The reported gold standard in differentiating prerenal from other causes of AKI is responsiveness to fluid administration. When a sufficient amount of fluid is given to correct for volume depletion, then the serum creatinine should trend down to baseline within 24 to 72 hours. Intravascular depletions should be managed with isotonic saline. The rate of saline repletion is dependent on the degree of volume loss. It is also important to factor in the patient's overall volume status, as prerenal AKI can be present in situations such as heart failure, and cirrhosis.

Other tests that are commonly used include the rate of increase in serum creatinine levels. In ATN, the serum creatinine will rise at a rate of 0.3 to 0.5 mg/dl per day. In prerenal disease, the rate of increase will occur at a much slower pace. Also, the measurement of the BUN to creatinine ratio is essential as well. Typically, this ratio is 10, in ATN, it is about 15:1, and in prerenal disease, it is higher than 20:1. This occurs secondary to the passive reabsorption of urea in the proximal tubules, which follows the proximal tubule reabsorption of sodium and water that occurs in prerenal disease. Urine osmolality can also be used to identify prerenal from ATN.

In prerenal conditions, the body still retains the ability to concentrate the urine so that the urine osmolality will be higher than 500 mosm/kg. However, in ATN, the urine concentration abilities are compromised so that the urine osmolality will be below 450 msom/kg. Lastly, it is important to remember that pre-existing renal disease may skew the usefulness of many of the tests mentioned above. In underlying renal disease, sodium conservation and urine concentration ability are undermined.[12]

Treatment / Management

The management of prerenal kidney failure is dependent on the stage of AKI, underlying etiology, and the setting where it is identified.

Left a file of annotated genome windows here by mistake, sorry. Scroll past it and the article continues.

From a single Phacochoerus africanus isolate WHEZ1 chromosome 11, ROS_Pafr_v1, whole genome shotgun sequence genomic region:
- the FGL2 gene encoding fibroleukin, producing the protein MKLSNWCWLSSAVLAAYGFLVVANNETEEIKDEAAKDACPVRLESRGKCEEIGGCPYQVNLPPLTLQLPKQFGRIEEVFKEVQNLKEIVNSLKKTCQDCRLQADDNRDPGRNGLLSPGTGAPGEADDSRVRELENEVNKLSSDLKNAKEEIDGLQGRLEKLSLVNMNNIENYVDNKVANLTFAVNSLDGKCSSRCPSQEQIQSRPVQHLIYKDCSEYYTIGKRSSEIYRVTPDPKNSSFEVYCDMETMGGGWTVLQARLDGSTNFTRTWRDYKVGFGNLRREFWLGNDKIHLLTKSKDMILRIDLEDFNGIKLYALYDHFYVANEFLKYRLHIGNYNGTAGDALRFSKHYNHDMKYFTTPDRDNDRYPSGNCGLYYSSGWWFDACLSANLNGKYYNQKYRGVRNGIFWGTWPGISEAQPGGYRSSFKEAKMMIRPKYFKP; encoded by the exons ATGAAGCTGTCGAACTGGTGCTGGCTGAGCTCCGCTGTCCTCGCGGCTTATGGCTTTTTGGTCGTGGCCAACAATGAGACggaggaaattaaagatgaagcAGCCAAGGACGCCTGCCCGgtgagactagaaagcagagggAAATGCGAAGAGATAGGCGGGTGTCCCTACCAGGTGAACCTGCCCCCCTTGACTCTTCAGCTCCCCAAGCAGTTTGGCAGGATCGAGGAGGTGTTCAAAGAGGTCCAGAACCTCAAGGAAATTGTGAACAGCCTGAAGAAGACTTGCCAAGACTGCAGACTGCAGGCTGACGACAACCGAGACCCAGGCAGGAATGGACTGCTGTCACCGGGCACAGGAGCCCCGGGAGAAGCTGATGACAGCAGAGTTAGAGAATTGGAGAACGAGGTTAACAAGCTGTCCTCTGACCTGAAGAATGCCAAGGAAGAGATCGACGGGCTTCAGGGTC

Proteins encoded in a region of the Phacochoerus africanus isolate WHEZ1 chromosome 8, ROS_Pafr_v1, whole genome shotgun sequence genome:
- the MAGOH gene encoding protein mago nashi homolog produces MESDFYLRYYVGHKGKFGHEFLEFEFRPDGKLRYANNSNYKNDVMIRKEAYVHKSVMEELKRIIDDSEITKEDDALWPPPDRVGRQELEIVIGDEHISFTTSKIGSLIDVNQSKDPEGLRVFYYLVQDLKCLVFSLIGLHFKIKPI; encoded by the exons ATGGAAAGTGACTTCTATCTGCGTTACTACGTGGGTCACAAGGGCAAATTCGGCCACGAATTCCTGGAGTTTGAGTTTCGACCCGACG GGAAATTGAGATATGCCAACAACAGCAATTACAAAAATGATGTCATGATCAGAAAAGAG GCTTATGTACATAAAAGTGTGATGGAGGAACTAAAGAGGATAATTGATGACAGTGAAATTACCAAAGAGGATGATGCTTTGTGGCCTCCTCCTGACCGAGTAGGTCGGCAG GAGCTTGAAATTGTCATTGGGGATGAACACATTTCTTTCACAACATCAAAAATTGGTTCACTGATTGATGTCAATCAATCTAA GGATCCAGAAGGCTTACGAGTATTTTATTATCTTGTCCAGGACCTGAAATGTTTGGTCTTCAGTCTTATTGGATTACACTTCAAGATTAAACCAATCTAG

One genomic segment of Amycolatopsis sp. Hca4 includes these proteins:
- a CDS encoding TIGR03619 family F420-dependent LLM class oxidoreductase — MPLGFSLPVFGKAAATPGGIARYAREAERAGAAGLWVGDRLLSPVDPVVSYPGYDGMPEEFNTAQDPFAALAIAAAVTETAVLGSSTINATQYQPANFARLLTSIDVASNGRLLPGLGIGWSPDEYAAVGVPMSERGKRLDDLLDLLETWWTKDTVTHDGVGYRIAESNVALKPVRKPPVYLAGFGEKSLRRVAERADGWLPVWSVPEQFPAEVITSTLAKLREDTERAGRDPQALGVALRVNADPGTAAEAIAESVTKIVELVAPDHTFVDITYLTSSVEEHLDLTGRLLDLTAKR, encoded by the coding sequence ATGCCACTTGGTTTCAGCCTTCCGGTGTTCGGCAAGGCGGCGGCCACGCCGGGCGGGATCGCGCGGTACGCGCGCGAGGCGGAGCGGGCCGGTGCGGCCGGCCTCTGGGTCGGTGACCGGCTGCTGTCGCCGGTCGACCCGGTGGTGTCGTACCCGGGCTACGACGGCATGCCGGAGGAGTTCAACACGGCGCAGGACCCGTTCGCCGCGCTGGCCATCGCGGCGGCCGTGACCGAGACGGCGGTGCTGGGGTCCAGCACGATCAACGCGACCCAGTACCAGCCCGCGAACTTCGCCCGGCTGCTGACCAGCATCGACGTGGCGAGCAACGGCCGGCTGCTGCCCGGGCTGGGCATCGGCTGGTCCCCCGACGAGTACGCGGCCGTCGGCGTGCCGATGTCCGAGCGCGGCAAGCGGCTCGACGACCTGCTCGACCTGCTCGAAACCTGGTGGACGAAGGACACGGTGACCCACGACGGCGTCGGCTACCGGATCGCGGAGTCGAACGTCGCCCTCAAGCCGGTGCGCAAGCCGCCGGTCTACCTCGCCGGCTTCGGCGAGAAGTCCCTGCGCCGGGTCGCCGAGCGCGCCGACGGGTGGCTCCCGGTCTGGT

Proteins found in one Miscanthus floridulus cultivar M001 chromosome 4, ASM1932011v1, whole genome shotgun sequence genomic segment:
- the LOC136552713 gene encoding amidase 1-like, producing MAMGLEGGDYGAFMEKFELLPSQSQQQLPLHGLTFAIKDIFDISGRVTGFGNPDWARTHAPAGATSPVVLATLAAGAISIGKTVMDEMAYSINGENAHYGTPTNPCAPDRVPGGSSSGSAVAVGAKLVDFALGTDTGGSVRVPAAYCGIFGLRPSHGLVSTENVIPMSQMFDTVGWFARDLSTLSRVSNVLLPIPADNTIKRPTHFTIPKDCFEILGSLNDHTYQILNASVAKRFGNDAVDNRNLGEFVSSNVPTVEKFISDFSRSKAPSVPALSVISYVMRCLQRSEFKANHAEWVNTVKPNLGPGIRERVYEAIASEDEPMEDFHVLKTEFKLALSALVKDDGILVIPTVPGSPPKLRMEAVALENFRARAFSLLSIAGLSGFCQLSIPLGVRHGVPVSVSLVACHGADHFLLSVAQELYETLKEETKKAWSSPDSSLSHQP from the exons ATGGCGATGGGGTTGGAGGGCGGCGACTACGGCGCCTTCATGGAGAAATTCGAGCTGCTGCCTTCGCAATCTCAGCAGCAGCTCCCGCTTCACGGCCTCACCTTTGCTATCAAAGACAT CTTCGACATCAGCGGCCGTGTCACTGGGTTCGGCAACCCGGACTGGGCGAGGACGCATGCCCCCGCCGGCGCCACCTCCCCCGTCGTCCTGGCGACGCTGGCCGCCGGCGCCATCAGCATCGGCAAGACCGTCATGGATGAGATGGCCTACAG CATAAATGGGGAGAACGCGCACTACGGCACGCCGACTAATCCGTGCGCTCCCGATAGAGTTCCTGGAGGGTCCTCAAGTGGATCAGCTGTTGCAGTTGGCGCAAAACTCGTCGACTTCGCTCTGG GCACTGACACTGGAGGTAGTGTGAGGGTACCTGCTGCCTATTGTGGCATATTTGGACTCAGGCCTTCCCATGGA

In an outpatient setting, patients who stage as 2 or 3 by the KDIGO criteria with AKI should be sent to the emergency department (ED) for further evaluation. Similarly, patients from resource-limited clinics should be sent to the ED for further evaluation.

In the emergency department or the hospital setting, the mainstay of treatment of prerenal AKI is isotonic fluid administration. It is both therapeutic and diagnostic. A downtrend in creatinine after administration of isotonic fluids is the gold standard in diagnosis. The degree of volume resuscitation depends on the degree of volume depletion caused by the underlying condition.

The approach to the management of AKI is two-pronged:

(1) Treat any life-threatening features:

Hypotension and shock should be immediately evident when assessing the patient and require urgent treatment. Unless there are ECG (electrocardiogram) changes or changes in cardiac monitoring, hyperkalemia is unlikely to be immediately apparent. It will only be detected when the chemistry is available.

(2) Identify and treat the cause of AKI:

A thorough history and physical exam should be coupled with investigations to find out the cause of AKI, and the management should be directed towards that cause.[10]

Since AKI is due to hypoperfusion of the kidneys, fluid resuscitation is at the forefront of its management. The optimal resuscitation fluid for this purpose is still debated. Normal saline and 4% albumin have similar outcomes, shown in the recent SAFE study done in the ICUs in Australia and New Zealand, and which negates previous studies suggesting that the use of albumin may be associated with higher mortality.[13][14] Once the euvolemic state is achieved (when the patient has become normotensive with no postural drop, and jugular venous pressure and/or central venous pressure is normal), special care should be taken to prevent fluid overload. A maintenance regimen should be started, which takes account of renal and also insensible losses. The aim is the achieve a positive balance of 500 ml/day. This requires careful observation and recording by nursing staff and regular assessment by the clinician to avoid fluid overload, which may result in pulmonary edema.[15]